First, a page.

Grim's Tales: What fishing rigs do you like?
I've come a long way since fishing with a hook on a stick baited with gum.
As I was awaiting word from my first attempt at finding an agent for my book, "Monsters on the Block" (no go, so still looking, by the way), I tried to figure out what to do to distract myself.
For some reason my mind went to fishing. I think my desire for spring got the best of me and I was thinking how much I'd like to try the "fly and bubble" method of fishing.
For this method, you start with a type of float most people mistake for a bobber, add a little bit of water to it and secure it as much as a rod length away from your lure, which in this case is a classic fly fishing lure. You fish this using a standard rod, not a fly rod.
I can't help but dream that this rig would be useful on those nights when you hear the bluefish and crappies snapping the bugs off the surface of the calm waters while you sit in the boat with little or no bites.
That got me thinking about how little I actually know about fishing. Sure, I've picked up some favorite lures and favorite methods over the years, but when people talk about bottom bouncers, Carolina rigs, Texas rigs, slow death rigs or whatnot, I'm left clueless.
I only really know about the classic bobber rig. Growing up that's all we used. A bobber, a hook and a worm. Sometimes we didn't have a fishing rod and we made due with fairly long sticks. Sometimes digging worms didn't go well and we surprised ourselves with how willingly fish will bite on chewing gum.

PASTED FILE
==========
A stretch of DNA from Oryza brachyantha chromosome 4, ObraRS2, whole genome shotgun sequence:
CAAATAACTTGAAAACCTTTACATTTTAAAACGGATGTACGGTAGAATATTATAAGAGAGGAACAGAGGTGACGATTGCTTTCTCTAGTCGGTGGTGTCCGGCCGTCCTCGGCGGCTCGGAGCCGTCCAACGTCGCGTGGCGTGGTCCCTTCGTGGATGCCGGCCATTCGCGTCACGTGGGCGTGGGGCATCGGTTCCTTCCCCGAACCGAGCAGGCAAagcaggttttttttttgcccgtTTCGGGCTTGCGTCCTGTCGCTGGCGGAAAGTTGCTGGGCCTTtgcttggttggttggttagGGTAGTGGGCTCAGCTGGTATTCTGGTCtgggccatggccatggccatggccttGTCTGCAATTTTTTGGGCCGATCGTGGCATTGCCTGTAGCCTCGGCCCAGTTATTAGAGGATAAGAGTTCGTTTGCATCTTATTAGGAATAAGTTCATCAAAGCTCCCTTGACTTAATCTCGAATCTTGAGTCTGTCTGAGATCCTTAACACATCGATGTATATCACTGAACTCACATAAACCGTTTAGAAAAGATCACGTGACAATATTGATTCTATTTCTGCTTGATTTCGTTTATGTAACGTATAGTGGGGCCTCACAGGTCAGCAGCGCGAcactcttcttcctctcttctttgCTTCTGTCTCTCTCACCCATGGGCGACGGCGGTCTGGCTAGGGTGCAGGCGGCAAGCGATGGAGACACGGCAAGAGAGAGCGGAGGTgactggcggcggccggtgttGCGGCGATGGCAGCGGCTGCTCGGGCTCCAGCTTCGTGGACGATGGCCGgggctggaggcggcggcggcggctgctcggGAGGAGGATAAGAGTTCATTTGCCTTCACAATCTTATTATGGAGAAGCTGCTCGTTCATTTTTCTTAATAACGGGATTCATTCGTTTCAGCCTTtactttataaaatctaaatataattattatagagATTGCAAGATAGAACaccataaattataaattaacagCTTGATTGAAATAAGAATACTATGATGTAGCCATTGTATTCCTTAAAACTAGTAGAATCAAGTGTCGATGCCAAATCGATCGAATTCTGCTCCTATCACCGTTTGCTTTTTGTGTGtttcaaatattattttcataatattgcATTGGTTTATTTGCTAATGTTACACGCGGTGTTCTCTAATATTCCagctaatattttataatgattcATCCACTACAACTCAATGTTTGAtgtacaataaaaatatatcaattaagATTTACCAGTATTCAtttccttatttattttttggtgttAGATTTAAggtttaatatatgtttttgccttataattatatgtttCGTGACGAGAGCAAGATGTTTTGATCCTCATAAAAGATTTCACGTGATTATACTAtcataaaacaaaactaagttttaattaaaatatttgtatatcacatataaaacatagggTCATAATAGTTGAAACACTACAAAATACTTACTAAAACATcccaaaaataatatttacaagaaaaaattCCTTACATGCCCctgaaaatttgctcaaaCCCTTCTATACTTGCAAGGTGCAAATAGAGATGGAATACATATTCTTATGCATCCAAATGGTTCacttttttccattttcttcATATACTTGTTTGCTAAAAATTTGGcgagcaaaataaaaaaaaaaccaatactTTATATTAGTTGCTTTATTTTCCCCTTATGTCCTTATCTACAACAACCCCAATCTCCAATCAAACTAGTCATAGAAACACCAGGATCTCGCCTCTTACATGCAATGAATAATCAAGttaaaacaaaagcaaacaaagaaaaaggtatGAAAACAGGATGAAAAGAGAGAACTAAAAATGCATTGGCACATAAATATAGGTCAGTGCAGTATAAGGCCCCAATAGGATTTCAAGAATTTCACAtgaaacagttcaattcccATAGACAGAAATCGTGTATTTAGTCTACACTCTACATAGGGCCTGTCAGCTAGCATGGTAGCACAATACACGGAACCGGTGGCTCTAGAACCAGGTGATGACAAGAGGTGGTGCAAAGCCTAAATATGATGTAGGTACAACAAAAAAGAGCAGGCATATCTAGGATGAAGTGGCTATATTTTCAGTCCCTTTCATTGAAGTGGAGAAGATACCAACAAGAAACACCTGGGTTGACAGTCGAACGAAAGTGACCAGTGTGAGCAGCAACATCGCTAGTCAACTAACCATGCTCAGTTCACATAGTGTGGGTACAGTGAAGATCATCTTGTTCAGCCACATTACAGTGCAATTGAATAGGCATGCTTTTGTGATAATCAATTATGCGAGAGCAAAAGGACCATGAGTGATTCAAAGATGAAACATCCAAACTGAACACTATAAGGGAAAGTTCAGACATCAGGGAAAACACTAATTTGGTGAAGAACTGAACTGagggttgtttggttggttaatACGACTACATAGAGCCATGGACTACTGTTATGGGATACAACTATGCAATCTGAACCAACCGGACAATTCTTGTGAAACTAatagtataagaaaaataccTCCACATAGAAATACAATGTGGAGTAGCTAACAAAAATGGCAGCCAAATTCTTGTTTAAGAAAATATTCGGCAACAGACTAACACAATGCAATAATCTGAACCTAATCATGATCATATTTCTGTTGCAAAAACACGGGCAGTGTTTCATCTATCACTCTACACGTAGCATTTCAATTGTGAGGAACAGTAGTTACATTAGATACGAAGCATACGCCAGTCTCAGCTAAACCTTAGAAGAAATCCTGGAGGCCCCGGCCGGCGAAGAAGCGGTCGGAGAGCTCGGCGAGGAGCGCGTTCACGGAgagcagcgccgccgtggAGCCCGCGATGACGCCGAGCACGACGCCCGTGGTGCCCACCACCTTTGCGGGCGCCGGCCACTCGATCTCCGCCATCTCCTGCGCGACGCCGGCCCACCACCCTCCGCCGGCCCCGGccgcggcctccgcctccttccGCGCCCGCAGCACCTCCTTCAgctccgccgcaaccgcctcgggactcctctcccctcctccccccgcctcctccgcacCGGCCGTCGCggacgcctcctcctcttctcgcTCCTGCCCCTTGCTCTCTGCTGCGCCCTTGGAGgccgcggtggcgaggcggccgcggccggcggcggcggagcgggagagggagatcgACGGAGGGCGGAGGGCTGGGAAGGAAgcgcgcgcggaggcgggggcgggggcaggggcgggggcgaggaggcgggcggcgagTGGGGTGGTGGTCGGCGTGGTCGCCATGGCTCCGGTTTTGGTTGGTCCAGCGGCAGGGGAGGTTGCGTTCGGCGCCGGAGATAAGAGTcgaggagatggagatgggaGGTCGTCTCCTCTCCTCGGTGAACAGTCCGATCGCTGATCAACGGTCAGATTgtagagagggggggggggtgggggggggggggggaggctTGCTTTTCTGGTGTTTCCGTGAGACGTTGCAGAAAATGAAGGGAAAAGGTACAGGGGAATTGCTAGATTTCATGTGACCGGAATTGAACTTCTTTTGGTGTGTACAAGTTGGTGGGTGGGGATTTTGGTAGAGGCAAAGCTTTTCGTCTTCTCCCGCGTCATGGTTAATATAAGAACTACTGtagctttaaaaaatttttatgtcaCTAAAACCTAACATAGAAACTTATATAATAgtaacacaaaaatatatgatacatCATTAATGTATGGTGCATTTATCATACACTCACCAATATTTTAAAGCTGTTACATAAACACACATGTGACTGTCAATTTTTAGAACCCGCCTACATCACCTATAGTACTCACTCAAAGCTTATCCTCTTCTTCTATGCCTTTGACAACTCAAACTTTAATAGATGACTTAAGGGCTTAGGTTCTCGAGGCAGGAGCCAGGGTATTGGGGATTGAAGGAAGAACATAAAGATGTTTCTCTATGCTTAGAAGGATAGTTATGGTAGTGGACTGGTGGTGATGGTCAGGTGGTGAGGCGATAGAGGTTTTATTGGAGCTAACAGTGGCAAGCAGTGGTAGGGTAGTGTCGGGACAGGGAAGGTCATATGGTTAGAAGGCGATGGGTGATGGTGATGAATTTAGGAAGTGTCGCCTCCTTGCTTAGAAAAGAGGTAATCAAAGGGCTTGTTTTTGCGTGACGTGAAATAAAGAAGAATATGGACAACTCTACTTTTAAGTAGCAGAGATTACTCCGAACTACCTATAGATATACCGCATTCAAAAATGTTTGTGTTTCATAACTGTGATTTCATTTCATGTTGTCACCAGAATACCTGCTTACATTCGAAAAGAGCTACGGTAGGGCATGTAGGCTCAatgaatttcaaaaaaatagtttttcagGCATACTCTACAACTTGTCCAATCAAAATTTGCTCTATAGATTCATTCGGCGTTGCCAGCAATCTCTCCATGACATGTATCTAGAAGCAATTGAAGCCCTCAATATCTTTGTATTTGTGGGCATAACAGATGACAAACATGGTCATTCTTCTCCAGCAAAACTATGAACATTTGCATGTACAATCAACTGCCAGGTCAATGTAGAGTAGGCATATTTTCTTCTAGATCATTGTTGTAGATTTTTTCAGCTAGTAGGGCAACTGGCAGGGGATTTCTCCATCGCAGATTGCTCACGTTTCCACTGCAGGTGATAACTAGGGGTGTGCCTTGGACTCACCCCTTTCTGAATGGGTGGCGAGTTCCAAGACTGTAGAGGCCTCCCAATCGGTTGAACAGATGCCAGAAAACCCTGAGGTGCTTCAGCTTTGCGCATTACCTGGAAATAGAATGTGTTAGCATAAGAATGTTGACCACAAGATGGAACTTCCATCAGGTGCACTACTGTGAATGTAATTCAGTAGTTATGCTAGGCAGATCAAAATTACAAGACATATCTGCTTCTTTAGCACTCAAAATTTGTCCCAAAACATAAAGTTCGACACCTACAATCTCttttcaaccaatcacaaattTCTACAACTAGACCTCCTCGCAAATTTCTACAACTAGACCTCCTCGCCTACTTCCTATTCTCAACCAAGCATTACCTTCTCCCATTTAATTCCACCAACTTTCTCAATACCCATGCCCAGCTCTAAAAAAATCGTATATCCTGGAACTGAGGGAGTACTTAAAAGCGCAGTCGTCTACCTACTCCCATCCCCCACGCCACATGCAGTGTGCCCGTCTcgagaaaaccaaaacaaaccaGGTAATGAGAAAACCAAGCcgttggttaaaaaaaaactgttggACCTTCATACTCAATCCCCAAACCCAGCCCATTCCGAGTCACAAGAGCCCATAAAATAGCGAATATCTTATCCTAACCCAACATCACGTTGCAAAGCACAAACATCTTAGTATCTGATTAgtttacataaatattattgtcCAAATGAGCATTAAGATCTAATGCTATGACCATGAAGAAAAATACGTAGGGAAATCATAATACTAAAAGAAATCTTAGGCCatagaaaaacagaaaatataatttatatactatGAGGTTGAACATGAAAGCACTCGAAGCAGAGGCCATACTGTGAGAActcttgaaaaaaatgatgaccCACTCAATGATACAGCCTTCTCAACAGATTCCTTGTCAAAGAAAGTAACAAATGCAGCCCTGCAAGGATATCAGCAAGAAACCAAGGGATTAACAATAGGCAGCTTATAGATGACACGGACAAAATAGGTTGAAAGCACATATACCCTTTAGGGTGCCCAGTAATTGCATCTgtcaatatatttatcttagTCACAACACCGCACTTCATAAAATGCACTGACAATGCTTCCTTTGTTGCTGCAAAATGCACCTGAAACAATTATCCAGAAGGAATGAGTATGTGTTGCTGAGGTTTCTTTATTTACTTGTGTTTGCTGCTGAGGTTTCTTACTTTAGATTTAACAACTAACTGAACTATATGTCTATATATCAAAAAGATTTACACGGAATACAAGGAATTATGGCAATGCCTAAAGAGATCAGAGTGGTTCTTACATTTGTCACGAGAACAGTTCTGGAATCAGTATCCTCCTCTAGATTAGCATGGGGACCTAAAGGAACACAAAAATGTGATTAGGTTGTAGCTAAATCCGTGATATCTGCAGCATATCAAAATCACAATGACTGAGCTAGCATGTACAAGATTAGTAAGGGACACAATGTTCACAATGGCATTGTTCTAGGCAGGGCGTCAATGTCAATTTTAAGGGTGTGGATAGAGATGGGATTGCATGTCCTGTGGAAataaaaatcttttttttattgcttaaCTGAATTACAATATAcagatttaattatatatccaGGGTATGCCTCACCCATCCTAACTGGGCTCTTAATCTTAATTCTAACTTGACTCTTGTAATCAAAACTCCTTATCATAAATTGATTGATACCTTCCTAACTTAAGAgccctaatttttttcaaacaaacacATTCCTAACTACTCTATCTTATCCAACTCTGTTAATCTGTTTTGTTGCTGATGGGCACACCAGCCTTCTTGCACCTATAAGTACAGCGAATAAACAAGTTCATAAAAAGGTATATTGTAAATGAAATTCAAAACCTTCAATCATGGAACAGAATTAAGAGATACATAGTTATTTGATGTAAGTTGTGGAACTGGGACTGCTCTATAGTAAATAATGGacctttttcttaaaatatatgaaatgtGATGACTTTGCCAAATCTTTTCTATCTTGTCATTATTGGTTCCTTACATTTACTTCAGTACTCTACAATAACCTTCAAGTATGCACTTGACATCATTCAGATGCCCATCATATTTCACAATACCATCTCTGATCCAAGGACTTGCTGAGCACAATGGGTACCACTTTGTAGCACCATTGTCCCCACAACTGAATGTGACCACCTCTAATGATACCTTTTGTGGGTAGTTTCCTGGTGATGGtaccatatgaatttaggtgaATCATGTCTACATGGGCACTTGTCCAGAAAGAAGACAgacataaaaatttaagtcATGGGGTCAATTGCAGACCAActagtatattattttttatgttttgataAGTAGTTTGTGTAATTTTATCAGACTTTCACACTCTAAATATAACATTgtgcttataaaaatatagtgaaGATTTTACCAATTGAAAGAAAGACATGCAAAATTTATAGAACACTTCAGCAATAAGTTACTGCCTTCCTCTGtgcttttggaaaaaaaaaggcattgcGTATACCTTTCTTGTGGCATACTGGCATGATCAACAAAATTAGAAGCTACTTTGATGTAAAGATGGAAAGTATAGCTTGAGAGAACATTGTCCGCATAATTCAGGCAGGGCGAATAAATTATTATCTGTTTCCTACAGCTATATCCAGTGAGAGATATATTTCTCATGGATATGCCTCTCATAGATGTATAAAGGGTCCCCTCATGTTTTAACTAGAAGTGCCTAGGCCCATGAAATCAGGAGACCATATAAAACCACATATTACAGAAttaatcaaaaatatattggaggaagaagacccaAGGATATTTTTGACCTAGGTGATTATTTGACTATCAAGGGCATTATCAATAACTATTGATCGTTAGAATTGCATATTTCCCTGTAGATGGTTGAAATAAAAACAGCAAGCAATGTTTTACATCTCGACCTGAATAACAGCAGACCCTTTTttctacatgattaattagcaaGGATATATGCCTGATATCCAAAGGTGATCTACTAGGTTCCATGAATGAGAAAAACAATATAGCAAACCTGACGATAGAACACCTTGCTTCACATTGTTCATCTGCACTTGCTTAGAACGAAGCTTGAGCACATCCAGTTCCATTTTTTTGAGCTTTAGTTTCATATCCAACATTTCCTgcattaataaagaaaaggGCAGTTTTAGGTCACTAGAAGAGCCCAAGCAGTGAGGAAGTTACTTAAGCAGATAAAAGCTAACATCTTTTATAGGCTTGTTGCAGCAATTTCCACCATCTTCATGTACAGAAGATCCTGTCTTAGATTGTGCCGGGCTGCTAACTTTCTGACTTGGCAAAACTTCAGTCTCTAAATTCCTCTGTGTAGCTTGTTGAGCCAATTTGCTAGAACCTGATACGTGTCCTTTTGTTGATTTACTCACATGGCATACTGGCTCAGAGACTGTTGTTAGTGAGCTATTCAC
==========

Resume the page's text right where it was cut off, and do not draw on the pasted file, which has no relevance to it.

A lot of these rigs require a boat with some form of motor to be useful, and sometimes the only guarantee was the hook and line.
This was about all we knew growing up, so I wanted to educate myself.
I started researching all the various fishing rigs I could find and writing it down in a little book, describing which species they are good for, conditions where they work and what hardware is necessary to put them together.
In truth, the same type of hardware can be organized into a variety of these rigs suitable for different situations, meaning for much less than a box full of lures you can have a versatile kit for fishing basically anywhere.
However, you have to be prepared to know how to tie many different knots and have line and swivels and spinner blades and all sorts of other hardware likely floating loose in your kit. I see why some just prefer a snap swivel and box of lures.
I searched online for as many different types of rigs as I could find, took notes and even illustrated them. I have since documented the: 3-way rig, Carolina rig, Texas rig, bubble and fly, wacky rig, Lindy rig, Santee Cooper rig, hair rig, Ned rig, bottom bouncer rig, crawler harness, spinner rig, fish finder rig, drop shot rig, paternoster rig, quick strike rig, helicopter rig, pulley rig, weightless rig, popping cork rig and pollyball rig.
I even invented my own gar-duation tassel lure for longnose gar (Get it? Because it looks like a graduation tassel).
I'm excited to try them. First thing after opener I plan to try out a paternoster/Santee Cooper hybrid rig for walleye. Just for the fight I'll probably try the hair rig for redhorse and sucker as well. Of course, I'm still dying to try out the fly and bubble (I love topwater fishing).
For all the anglers out there, I invite you to educate me. Do you have any rigs I haven't listed here? Do you like any of the rigs I've listed here? What and where do you like fishing with them?
Drop me a line, so to say, and share your expertise with me. At the very least I'm sure we could all use a little daydreaming about open water fishing.
Travis Grimler is a staff writer for the Pineandlakes Echo Journal weekly newspaper in Pequot Lakes/Pine River. He may be reached at 218-855-5853 or email@example.com.